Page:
Learning Objectives: 

  • Participants will learn and be able to describe the main arguments for and against the interpretation of CHC broad ability composite or index scores.
  • Participants will learn and be able to describe how full scale IQ and CHC broad composite scores can be used together to provide theoretical and empirically supported cognitive testing practices.
  • Participants will learn and be able to describe new ideas regarding he importance (or lack thereof) of the construct of general intelligence (g) in cognitive testing and research.
  • Participants will learn and be able to describe how modern network theories of intelligence and psychometric network analysis of CHC measures suggest a potential paradigm-shifting approach to intelligence test research and score interpretation.
  • Participants will learn and be able to describe how CHC cognitive abilities and measures can be integrated with affective and motivation constructs as per the Cognitive-Affective-Motivation Model of Learning (CAMML).


Peter Isquith, Ph.D. - Evaluating Deaf & Hard of Hearing Learners

Friday, November 11th, 8:30 am-11:30 am

Students with communicatively significant hearing loss increasingly attend regular classrooms, and many are referred for assessment. Myriad additional risk and resilience factors become important that are not a typical part of evaluations with hearing students, and assessment tools and methods may require accommodations and modifications.  This practical skills workshop will help prepare practitioners to evaluate students who are Deaf or hard of hearing across the grade spectrum and to know when to seek further consultation and referral. The workshop addresses NASP Practice Model domains 1, Data-based Decision Making, and 8, Equitable Practices for Diverse Student Populations.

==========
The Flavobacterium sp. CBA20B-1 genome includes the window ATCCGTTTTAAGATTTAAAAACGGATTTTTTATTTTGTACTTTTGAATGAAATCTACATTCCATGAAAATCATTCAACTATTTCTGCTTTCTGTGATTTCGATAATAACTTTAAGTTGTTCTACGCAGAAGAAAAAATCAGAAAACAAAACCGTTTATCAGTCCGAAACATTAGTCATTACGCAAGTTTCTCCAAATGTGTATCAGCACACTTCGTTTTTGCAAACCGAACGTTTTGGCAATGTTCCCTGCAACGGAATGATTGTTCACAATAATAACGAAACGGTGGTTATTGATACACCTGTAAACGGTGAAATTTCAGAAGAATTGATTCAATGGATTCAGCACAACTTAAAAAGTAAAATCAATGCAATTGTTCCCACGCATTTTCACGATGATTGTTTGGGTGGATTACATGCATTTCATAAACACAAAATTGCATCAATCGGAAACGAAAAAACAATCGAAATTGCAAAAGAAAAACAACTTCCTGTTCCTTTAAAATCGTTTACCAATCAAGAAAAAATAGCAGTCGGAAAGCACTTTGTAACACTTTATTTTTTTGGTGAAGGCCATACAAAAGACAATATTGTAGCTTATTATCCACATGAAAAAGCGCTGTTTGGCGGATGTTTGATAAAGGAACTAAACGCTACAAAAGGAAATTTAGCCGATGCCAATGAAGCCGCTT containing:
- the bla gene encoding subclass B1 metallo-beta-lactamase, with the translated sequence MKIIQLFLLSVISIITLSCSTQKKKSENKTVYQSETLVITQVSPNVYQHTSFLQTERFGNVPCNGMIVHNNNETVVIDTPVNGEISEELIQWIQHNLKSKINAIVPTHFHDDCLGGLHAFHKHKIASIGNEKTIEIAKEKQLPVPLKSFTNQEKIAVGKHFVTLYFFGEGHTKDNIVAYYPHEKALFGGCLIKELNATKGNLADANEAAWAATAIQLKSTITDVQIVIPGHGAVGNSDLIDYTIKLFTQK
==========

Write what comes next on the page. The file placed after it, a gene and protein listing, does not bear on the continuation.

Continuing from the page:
Learning Objectives 

Following this presentation, participants will: 

  1. Know what to do when asked to assess students who are Deaf or hard of hearing
  2. Identify relevant risk and resilience factors
  3. Methodically select and adapt assessment tools and methods
  4. Write about student profiles of strengths and weaknesses with appropriate caveats
  5. Know when it is appropriate to seek additional expertise in working with DHH students 


Deanna Arivett, JD - Hot Topics in Special Education Law for School Psychologists

Friday, November 11th, 1:00 pm-4:00 pm

This presentation will discuss the importance of data-based decision making for identifying students with disabilities pursuant to the Individual with Disabilities Education Act (IDEA) child find requirements. The presentation will also discuss the use of data-based decision making in the context of pre-referral interventions, RtI, and implementing IEPs to ensure legally appropriate interventions and academic supports are in place for students. Additionally, the presentation will discuss how to develop legally defensible functional behavior assessments and behavior intervention plans to support students with behavioral and mental health needs. Finally, this presentation will provide an overall theme consistent with consultation and collaboration when determining eligibility for special education and related services, and developing IEPs for students with disabilities.

Learning Objectives: